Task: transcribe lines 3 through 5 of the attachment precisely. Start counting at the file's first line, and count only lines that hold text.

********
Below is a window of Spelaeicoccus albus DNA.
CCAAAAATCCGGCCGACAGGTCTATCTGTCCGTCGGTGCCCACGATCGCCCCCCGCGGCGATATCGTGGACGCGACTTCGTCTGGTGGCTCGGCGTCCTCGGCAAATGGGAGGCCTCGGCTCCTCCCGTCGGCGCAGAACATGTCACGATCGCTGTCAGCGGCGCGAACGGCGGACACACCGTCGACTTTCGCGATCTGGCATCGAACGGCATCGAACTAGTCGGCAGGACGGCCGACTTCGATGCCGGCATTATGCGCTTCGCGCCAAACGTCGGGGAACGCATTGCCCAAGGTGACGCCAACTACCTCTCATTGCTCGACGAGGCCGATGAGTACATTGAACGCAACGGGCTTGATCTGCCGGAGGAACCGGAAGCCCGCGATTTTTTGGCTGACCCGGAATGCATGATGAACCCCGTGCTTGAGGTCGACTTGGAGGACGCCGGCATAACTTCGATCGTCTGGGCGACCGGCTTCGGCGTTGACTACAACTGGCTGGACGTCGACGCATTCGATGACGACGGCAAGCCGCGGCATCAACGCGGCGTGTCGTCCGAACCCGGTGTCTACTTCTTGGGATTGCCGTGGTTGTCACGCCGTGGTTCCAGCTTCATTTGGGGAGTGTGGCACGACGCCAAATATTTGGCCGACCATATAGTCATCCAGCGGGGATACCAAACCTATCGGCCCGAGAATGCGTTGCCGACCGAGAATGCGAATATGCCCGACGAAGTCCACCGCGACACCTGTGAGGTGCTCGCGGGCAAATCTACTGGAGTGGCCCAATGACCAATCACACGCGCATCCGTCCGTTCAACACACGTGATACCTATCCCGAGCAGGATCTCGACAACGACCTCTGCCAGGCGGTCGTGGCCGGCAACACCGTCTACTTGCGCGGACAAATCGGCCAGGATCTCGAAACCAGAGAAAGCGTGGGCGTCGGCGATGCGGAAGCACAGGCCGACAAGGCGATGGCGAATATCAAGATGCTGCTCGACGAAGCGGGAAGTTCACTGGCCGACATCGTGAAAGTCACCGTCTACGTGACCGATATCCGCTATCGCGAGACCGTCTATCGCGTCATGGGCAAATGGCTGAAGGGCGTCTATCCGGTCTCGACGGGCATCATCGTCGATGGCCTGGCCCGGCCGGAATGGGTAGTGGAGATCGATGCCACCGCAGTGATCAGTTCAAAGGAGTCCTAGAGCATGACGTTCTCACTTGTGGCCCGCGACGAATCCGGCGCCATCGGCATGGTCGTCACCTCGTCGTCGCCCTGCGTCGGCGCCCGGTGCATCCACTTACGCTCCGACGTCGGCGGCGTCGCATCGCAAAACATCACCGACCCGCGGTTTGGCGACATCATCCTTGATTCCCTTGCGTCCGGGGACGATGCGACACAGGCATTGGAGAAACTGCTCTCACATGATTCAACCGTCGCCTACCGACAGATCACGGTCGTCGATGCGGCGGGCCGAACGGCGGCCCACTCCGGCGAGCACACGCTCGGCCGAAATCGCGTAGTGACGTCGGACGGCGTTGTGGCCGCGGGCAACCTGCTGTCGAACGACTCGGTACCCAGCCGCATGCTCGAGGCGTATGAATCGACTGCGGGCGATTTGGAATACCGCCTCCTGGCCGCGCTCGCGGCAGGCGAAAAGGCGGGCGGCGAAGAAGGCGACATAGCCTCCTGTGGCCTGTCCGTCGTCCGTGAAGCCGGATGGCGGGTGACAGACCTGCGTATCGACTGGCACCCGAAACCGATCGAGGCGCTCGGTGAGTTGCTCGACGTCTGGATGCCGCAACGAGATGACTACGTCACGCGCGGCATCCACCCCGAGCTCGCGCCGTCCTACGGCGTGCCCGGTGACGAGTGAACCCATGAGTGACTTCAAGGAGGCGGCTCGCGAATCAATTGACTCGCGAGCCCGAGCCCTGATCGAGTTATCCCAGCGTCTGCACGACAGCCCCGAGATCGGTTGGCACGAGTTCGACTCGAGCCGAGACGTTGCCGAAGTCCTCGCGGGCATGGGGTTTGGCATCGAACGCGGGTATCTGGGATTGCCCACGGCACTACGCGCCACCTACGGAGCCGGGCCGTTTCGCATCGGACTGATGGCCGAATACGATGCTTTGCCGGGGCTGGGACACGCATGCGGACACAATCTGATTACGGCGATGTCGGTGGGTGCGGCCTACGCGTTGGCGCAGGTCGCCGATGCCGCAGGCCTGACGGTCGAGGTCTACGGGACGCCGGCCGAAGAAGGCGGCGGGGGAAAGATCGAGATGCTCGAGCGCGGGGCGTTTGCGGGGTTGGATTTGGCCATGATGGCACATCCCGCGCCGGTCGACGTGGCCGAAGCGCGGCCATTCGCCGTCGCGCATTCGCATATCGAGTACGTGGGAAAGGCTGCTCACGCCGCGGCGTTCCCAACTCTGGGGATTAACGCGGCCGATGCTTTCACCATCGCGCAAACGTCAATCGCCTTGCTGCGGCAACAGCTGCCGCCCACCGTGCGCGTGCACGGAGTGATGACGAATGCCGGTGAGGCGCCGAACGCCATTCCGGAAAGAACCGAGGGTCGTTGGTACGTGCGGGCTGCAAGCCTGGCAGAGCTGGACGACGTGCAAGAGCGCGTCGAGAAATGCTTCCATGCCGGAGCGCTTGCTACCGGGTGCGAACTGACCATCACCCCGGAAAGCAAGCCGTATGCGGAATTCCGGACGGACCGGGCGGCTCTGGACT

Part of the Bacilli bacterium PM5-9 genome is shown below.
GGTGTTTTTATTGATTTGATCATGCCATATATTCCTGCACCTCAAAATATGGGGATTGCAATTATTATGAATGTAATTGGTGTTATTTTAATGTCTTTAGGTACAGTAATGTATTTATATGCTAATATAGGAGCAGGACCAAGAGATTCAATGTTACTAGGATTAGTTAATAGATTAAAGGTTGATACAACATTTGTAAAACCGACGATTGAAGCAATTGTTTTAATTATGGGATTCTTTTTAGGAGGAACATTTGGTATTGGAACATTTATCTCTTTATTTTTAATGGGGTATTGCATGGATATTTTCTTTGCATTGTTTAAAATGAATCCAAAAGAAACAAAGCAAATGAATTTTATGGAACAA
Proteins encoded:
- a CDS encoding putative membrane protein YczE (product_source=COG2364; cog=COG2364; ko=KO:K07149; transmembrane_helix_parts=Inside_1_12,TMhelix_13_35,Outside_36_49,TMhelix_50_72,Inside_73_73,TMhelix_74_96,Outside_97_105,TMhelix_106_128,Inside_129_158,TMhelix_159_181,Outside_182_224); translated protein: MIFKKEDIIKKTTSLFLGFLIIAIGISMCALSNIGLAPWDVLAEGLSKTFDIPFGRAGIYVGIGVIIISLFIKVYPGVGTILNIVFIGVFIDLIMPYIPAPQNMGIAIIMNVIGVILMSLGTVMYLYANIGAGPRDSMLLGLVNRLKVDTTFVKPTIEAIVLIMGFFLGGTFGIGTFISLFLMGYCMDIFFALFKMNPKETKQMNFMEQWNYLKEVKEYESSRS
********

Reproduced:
Part of the Bacilli bacterium PM5-9 genome is shown below.
GGTGTTTTTATTGATTTGATCATGCCATATATTCCTGCACCTCAAAATATGGGGATTGCAATTATTATGAATGTAATTGGTGTTATTTTAATGTCTTTAGGTACAGTAATGTATTTATATGCTAATATAGGAGCAGGACCAAGAGATTCAATGTTACTAGGATTAGTTAATAGATTAAAGGTTGATACAACATTTGTAAAACCGACGATTGAAGCAATTGTTTTAATTATGGGATTCTTTTTAGGAGGAACATTTGGTATTGGAACATTTATCTCTTTATTTTTAATGGGGTATTGCATGGATATTTTCTTTGCATTGTTTAAAATGAATCCAAAAGAAACAAAGCAAATGAATTTTATGGAACAA
Proteins encoded: